by Michael A. Barnhart
Ithaca, NY: Cornell University Press, 2021. Pp. x, 188.
Tables, append., notes, biblio., index. $22.96 paper. ISBN: 1501758292
Learning through Wargaming
Remarking that “History did not lead me to games. Games led me to history” (p. 1), Prof. Barnhart (Stony Brook), gives a valuable tour through the uses of simulations – whether over-the-counter wargames for hobbyists and buffs or specially designed simulations for academic use – in the teaching of history.
Barnhart opens with a number of short chapters discussing the nature of simulations, how role playing works, the rules that guide play, how to integrate simulations into the curriculum, the role of the instructor in managing play, and the mechanics of gaming.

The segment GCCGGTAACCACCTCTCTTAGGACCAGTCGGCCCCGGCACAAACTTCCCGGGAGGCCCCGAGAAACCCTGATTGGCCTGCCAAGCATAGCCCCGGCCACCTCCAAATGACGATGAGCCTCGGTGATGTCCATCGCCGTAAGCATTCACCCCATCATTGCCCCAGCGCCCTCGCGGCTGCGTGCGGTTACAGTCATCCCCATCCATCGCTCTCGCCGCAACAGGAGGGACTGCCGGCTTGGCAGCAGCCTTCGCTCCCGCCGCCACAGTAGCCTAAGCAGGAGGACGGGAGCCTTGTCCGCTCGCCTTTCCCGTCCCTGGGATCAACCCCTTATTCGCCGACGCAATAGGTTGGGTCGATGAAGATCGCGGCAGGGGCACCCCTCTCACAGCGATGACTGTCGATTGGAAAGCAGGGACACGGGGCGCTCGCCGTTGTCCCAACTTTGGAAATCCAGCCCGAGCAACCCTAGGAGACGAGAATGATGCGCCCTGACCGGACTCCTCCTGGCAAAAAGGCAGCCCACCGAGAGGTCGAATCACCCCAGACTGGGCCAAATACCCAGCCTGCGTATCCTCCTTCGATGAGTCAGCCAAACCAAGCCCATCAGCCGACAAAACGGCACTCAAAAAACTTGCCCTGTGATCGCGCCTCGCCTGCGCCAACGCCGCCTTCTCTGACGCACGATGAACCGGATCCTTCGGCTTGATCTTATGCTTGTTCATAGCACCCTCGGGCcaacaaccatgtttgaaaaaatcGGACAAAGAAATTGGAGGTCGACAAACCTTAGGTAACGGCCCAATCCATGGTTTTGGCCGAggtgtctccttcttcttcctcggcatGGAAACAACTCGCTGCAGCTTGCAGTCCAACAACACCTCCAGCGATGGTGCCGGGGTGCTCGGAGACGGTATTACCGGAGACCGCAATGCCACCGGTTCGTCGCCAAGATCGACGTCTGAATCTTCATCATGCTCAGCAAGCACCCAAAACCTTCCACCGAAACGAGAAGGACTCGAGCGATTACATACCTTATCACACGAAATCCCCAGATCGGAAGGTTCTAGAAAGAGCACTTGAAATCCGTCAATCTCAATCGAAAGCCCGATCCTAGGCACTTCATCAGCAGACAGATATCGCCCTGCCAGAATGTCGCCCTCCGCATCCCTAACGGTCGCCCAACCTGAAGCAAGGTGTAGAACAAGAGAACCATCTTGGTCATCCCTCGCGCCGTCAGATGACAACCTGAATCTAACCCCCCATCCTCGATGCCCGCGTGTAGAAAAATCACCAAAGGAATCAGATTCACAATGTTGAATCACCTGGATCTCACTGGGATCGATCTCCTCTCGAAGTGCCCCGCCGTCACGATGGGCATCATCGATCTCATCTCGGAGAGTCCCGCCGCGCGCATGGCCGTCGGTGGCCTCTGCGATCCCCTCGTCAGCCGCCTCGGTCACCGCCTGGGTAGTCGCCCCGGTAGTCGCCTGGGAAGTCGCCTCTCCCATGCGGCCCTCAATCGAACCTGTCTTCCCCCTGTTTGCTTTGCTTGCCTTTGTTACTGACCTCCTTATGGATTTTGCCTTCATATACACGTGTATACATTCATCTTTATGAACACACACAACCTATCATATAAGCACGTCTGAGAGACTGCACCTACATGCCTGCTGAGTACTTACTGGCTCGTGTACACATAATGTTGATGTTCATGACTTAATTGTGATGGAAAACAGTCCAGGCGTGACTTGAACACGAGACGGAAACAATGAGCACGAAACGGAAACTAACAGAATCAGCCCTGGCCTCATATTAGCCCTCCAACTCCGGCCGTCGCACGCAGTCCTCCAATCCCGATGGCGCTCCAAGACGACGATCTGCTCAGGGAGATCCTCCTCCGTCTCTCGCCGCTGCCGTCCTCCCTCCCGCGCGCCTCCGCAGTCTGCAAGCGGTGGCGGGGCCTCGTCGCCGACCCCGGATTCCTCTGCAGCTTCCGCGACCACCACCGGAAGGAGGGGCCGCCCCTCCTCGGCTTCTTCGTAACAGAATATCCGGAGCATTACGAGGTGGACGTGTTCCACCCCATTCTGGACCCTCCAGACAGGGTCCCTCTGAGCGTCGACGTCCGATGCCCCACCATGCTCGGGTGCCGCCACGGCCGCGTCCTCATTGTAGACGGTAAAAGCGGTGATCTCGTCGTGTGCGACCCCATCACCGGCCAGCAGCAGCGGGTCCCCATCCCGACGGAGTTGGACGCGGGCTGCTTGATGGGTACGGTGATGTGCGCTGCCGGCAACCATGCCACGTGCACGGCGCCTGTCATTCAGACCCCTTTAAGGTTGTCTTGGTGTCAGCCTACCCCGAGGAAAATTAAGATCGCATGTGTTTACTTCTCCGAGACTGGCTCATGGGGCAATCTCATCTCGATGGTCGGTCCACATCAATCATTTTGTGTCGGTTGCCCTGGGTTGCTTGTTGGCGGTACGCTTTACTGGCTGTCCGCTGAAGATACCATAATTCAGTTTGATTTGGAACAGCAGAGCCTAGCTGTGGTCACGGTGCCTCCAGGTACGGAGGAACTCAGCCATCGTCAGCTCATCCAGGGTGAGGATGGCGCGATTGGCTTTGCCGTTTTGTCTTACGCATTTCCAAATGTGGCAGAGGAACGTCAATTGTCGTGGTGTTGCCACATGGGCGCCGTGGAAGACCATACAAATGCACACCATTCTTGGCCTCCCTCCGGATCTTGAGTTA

Barnhart follows these with a chapter on selecting appropriate games and then some general conclusions, and adds an appendix on how to find appropriate games.
Throughout, Barnhart frequently makes reference to historical events to help explain how things can be modeled in gaming, mentions numerous games with some lessons earned from play, and admits that thus far no one has done better than Churchill.
Although Barnhart doesn’t mention that some commercially available wargames (e.g., Origins of World War II ) actually include recommendations for classroom use, and some gaming magazines have similar suggestions, Can You Beat Churchill is valuable book for educators and game designers.